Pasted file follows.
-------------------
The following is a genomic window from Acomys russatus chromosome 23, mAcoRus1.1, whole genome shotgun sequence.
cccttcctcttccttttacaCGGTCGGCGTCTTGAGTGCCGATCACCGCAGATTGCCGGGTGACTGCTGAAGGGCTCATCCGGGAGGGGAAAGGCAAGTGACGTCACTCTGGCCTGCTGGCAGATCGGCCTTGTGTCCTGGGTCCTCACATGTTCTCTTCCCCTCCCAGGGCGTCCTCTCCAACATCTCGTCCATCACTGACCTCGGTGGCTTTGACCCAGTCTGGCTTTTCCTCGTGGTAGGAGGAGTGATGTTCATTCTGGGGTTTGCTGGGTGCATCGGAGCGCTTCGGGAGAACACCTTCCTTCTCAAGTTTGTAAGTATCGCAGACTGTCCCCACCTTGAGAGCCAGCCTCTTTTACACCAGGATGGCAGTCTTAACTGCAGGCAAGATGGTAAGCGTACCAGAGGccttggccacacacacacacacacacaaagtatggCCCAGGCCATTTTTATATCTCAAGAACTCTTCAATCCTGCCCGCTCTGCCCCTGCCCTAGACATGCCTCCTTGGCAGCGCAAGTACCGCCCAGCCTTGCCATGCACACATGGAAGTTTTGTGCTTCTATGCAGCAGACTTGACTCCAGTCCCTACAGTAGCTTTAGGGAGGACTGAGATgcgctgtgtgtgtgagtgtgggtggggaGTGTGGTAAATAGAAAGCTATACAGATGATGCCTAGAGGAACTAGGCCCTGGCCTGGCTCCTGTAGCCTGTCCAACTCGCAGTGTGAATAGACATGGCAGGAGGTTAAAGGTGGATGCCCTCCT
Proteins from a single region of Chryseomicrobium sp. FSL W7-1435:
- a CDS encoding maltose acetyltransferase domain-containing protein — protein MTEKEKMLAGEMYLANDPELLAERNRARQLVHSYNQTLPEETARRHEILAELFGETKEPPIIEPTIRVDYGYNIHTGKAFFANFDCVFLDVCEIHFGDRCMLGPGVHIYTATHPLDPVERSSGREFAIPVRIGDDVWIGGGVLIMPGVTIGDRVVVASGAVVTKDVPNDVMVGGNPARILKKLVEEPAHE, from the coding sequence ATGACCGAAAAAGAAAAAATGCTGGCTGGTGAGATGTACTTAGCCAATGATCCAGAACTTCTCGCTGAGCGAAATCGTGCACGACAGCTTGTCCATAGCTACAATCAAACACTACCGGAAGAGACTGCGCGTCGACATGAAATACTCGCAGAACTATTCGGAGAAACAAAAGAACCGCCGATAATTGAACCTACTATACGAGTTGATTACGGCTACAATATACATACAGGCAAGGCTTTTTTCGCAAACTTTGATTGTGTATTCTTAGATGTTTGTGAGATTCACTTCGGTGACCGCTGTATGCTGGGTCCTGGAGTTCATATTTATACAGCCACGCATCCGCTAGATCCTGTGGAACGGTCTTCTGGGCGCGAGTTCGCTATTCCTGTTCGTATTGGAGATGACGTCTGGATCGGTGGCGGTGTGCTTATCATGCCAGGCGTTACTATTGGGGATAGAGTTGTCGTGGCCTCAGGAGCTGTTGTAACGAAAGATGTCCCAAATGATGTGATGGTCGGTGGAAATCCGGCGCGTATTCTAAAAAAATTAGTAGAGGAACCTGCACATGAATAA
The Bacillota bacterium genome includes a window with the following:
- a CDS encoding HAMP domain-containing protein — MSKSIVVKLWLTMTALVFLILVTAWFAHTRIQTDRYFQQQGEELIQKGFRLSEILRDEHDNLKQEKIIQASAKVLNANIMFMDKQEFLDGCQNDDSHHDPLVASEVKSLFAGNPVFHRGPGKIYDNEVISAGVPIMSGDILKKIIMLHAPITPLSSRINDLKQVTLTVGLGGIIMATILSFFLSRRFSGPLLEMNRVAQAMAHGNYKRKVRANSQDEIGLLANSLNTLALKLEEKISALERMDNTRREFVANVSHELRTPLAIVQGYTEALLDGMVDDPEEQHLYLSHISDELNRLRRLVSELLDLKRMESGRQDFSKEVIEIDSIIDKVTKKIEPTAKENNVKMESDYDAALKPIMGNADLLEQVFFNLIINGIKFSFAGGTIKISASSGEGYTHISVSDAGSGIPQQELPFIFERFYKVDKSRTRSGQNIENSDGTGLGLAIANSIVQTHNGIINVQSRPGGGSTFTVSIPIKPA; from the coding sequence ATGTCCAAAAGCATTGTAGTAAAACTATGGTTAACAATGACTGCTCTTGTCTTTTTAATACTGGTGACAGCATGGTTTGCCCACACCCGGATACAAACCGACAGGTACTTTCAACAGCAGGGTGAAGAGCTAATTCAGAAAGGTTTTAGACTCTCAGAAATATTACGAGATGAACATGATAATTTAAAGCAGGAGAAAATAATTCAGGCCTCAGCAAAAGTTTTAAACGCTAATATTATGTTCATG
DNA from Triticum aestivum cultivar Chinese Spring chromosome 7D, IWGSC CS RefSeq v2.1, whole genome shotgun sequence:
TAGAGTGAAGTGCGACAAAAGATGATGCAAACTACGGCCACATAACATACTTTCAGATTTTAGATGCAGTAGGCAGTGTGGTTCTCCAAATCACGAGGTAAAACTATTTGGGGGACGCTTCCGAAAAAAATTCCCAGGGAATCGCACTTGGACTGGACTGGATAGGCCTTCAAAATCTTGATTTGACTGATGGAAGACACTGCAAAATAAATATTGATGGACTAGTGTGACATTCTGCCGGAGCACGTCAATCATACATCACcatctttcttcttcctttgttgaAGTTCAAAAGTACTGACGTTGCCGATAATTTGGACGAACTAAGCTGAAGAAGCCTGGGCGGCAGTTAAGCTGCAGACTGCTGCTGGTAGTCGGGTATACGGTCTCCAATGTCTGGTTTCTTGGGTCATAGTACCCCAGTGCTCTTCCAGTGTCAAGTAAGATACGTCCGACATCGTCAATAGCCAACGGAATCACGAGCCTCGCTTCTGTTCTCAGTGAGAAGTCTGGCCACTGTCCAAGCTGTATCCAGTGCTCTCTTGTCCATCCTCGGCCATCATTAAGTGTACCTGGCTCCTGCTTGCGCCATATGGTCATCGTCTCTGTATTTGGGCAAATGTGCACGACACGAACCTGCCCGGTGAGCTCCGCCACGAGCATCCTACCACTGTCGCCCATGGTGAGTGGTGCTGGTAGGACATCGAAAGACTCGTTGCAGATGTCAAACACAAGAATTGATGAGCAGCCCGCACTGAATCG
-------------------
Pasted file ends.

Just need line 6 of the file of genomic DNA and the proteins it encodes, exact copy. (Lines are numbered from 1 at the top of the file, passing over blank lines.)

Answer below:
- a CDS encoding HAMP domain-containing protein — MSKSIVVKLWLTMTALVFLILVTAWFAHTRIQTDRYFQQQGEELIQKGFRLSEILRDEHDNLKQEKIIQASAKVLNANIMFMDKQEFLDGCQNDDSHHDPLVASEVKSLFAGNPVFHRGPGKIYDNEVISAGVPIMSGDILKKIIMLHAPITPLSSRINDLKQVTLTVGLGGIIMATILSFFLSRRFSGPLLEMNRVAQAMAHGNYKRKVRANSQDEIGLLANSLNTLALKLEEKISALERMDNTRREFVANVSHELRTPLAIVQGYTEALLDGMVDDPEEQHLYLSHISDELNRLRRLVSELLDLKRMESGRQDFSKEVIEIDSIIDKVTKKIEPTAKENNVKMESDYDAALKPIMGNADLLEQVFFNLIINGIKFSFAGGTIKISASSGEGYTHISVSDAGSGIPQQELPFIFERFYKVDKSRTRSGQNIENSDGTGLGLAIANSIVQTHNGIINVQSRPGGGSTFTVSIPIKPA; from the coding sequence ATGTCCAAAAGCATTGTAGTAAAACTATGGTTAACAATGACTGCTCTTGTCTTTTTAATACTGGTGACAGCATGGTTTGCCCACACCCGGATACAAACCGACAGGTACTTTCAACAGCAGGGTGAAGAGCTAATTCAGAAAGGTTTTAGACTCTCAGAAATATTACGAGATGAACATGATAATTTAAAGCAGGAGAAAATAATTCAGGCCTCAGCAAAAGTTTTAAACGCTAATATTATGTTCATG